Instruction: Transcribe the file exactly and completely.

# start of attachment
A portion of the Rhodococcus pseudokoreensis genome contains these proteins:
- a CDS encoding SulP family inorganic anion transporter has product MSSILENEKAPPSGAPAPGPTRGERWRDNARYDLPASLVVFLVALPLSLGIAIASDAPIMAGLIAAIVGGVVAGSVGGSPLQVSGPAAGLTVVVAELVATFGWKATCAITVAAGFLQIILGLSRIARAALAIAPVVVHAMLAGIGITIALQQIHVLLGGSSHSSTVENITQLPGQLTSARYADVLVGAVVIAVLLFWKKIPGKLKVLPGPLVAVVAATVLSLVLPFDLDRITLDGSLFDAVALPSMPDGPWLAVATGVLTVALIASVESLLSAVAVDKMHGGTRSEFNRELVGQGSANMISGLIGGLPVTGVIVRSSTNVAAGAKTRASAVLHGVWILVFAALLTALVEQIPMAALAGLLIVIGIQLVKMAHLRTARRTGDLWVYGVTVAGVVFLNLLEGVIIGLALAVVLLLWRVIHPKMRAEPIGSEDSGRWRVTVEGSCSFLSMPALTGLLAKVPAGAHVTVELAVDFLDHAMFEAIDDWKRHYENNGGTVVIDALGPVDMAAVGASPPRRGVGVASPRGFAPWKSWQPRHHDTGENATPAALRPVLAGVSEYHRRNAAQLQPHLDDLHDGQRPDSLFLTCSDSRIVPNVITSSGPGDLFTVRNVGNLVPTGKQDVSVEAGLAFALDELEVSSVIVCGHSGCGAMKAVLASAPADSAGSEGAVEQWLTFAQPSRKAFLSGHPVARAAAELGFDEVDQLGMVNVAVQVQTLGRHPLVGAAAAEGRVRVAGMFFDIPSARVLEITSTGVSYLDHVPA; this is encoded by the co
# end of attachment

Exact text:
A portion of the Rhodococcus pseudokoreensis genome contains these proteins:
- a CDS encoding SulP family inorganic anion transporter has product MSSILENEKAPPSGAPAPGPTRGERWRDNARYDLPASLVVFLVALPLSLGIAIASDAPIMAGLIAAIVGGVVAGSVGGSPLQVSGPAAGLTVVVAELVATFGWKATCAITVAAGFLQIILGLSRIARAALAIAPVVVHAMLAGIGITIALQQIHVLLGGSSHSSTVENITQLPGQLTSARYADVLVGAVVIAVLLFWKKIPGKLKVLPGPLVAVVAATVLSLVLPFDLDRITLDGSLFDAVALPSMPDGPWLAVATGVLTVALIASVESLLSAVAVDKMHGGTRSEFNRELVGQGSANMISGLIGGLPVTGVIVRSSTNVAAGAKTRASAVLHGVWILVFAALLTALVEQIPMAALAGLLIVIGIQLVKMAHLRTARRTGDLWVYGVTVAGVVFLNLLEGVIIGLALAVVLLLWRVIHPKMRAEPIGSEDSGRWRVTVEGSCSFLSMPALTGLLAKVPAGAHVTVELAVDFLDHAMFEAIDDWKRHYENNGGTVVIDALGPVDMAAVGASPPRRGVGVASPRGFAPWKSWQPRHHDTGENATPAALRPVLAGVSEYHRRNAAQLQPHLDDLHDGQRPDSLFLTCSDSRIVPNVITSSGPGDLFTVRNVGNLVPTGKQDVSVEAGLAFALDELEVSSVIVCGHSGCGAMKAVLASAPADSAGSEGAVEQWLTFAQPSRKAFLSGHPVARAAAELGFDEVDQLGMVNVAVQVQTLGRHPLVGAAAAEGRVRVAGMFFDIPSARVLEITSTGVSYLDHVPA; this is encoded by the co